Rates of return are already headed south, but it’s nothing to worry about we’re told. It’s all part of the plan:
All reported figures align with what is expected of NYGB in the period between start-up and becoming a mature operating entity. These Metrics are consistent with comparable new and growing investment organizations – private or public. NYGB remains on track as it progresses through a multi-year maturation period during which its initial Investment Portfolio is fully established (with investment of all Available Capital) and self-sufficiency is reached.
Interestingly, last year’s version of the report stated self-sufficiency was “Projected to be by the end of FY 2017 – 2018” but this year’s report drops that prediction.
The NY Green Bank has lined up two big loans recently, according to its September quarterly metrics report. One is to Vivint Solar:
NYGB has committed $37.5 million as part of a five-year term loan for Vivint Solar. Vivint Solar is a national residential solar provider that installs solar energy systems at no upfront cost to customers, and generates revenue through 20-year power purchase agreements and lease agreements. Over 11% of Vivint Solar’s current portfolio is located in NYS and Vivint Solar has placed an emphasis on growing its business in the State. Vivint Solar engaged Investec Bank PLC to structure, arrange, and syndicate a $313.0 million credit facility to refinance an existing aggregation facility.
NYGB’s participation provides additional needed liquidity to support Vivint Solar’s need for additional solar deployment capital. It also helps to establish a medium-term lending market as an alternative to refinancing through the traditional asset-backed security market. As the first transaction of its kind, this term loan has drawn in new investors and financial institutions into the marketplace, enhancing liquidity, decreasing the cost of capital for solar developers and installers, and helping reduce the cost of solar power to homeowners.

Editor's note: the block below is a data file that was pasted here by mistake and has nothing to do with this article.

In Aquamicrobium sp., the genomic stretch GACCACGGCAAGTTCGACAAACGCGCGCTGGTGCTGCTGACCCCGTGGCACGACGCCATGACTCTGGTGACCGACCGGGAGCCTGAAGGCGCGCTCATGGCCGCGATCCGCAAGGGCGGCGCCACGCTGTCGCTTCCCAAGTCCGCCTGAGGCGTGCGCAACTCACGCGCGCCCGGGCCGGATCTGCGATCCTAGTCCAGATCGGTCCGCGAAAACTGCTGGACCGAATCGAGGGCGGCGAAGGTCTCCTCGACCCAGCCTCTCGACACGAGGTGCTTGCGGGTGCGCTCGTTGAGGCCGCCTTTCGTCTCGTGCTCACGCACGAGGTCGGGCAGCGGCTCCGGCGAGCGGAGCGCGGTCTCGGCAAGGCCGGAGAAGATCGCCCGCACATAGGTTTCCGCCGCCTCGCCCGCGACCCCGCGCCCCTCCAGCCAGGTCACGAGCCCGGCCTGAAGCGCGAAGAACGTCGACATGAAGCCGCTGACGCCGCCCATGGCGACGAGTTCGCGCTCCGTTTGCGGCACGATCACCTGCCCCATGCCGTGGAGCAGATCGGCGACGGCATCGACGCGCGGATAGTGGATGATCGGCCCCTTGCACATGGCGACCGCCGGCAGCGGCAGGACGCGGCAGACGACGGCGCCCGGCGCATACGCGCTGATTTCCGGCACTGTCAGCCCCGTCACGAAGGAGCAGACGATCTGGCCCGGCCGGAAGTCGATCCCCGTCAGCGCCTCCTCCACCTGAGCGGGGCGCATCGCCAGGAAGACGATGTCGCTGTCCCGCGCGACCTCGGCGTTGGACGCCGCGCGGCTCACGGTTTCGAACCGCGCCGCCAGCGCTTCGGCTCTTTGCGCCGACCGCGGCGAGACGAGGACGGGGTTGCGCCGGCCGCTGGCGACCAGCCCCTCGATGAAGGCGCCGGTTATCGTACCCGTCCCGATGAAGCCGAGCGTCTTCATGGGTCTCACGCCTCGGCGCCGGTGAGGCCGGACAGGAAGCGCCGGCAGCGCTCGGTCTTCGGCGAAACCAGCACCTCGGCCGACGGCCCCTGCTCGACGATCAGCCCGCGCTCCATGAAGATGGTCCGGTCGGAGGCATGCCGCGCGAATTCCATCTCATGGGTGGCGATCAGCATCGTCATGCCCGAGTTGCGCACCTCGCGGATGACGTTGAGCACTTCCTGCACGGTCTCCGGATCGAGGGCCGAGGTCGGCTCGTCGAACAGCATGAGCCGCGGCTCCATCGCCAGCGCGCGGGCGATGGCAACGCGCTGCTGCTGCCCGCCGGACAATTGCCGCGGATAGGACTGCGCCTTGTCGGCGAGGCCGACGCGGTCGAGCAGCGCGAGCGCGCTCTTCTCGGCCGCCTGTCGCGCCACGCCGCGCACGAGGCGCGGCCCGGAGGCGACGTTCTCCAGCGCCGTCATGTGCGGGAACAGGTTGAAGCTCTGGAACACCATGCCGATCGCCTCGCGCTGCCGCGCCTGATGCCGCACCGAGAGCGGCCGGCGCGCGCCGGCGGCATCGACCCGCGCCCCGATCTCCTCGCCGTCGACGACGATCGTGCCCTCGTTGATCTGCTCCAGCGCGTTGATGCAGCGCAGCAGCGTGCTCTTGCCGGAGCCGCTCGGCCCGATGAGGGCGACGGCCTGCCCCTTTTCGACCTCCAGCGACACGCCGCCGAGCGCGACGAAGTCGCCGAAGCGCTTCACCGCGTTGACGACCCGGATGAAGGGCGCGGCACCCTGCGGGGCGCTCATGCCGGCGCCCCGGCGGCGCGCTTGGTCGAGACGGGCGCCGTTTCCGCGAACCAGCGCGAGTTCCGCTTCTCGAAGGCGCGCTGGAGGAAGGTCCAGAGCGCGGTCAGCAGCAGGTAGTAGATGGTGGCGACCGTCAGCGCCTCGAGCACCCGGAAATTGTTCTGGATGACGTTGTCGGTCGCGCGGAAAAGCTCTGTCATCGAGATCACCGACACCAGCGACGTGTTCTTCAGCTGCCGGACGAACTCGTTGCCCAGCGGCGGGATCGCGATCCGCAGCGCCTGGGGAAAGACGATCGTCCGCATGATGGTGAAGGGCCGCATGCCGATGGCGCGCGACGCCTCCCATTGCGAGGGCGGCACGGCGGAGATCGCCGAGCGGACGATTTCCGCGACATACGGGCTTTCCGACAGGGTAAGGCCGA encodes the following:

So, what are the prospects for Vivent Solar? Well, according to the Motley Fool Guru Analysis, they’re not so hot:
PROFIT MARGIN: [FAIL]
This methodology seeks companies with a minimum trailing 12 month after tax profit margin of 7%. The companies that pass this criterion have strong positions within their respective industries and offer greater shareholder returns. A true test of the quality of a company is that they can sustain this margin. VSLR’s profit margin of -228.84% fails this test.
Now, don’t you feel better? Everything’s just fine, you see. Governor Corruptcrat is using your money (if you pay an electric bill in New York) to rescue a company that’s losing money and planning to make it up in volume to burnish his green credentials. That’s what the NY Green Bank is all about, after all — that and rewarding some political cronies. One Vivant Solar investor, in fact, is on this list of Cuomo fat cat donors. It’s Jim Simons, father of Nat Simons, who is the man behind Renaissance Technologies LLC, which bought $1,308,000 (some 493,455 shares) of Vivent just prior to the announcement of the NY Green Bank deal.